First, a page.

In Co Cork, the Pacific Diver was again seen off Crookhaven, Co Cork, on 16th – the first report of it since mid-October. Other classy birds in south-west Ireland included the continuing Bufflehead at Ballynacarriga Lake to at least 15th and the Black Scoter still off Rossbeigh, Co Kerry, on 16th. Meanwhile, the Pied-billed Grebe continued its stay at Loch of Spiggie, Shetland. The Black Scoter was again seen in Northumberland on 14th, although it had relocated south to Stag Rocks, Bamburgh. A Surf Scoter was off Milford-on-Sea, Hants, on 16th, with the youngster still off Goodrington, Devon, and two drakes lingering off St Andrews, Fife.

Eight Ring-necked Duck continued in residence at Garranes Lake, Co Cork, with two still at Lough Yganavan, Co Kerry, and three found at Lough Morne, Co Monaghan, on 17th. British records concerned three still on Tiree, Argyll, the returning drake again at Acharacle, Highland, for its third winter on 18th – the first report of it since March – and a new female at St John's Loch, Highland. Further south, drakes were in Lincolnshire, Northamptonshire, Essex and Devon. The drake Lesser Scaup was still at Chew Valley Lake, Somerset, on 14th and the female continued on Anglesey. A juvenile Ferruginous Duck (or hybrid) was found in Bedhampton, Hants, on 16th.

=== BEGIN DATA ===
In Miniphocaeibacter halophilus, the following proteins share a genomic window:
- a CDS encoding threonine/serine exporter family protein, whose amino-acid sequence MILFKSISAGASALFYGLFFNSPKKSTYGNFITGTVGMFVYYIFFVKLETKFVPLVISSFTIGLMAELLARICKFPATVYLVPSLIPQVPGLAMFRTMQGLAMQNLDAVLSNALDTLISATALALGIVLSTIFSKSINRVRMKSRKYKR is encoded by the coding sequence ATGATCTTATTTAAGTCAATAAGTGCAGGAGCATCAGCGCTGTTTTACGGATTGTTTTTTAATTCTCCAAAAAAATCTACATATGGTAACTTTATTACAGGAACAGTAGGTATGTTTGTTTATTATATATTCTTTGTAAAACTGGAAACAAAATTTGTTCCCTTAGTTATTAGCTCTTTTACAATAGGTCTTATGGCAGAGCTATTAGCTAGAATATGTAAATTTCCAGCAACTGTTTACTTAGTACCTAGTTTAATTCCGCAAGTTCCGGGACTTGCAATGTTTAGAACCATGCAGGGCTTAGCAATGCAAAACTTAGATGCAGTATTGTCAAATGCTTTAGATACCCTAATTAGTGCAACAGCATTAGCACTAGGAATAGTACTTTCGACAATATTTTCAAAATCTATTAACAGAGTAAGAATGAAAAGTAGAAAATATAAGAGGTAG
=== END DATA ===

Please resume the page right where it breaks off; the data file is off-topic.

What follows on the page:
Lesser Scaup, Llyn Llygeirian, Anglesey (Alan Shaw).

The drake American Wigeon was still at Rutland Water on 18th, with the female still in Worcestershire and drakes continuing in Northumberland, Highland (2) and on North Uist. Green-winged Teal remain thin on the ground, with drakes seen in North Yorkshire, Highland and on North Uist. Black Brant were in Dorset (2) and Lincolnshire, while a Todd's Canada Goose was found on Fair Isle, Shetland, on 16th (another was still in Cumbria on 15th).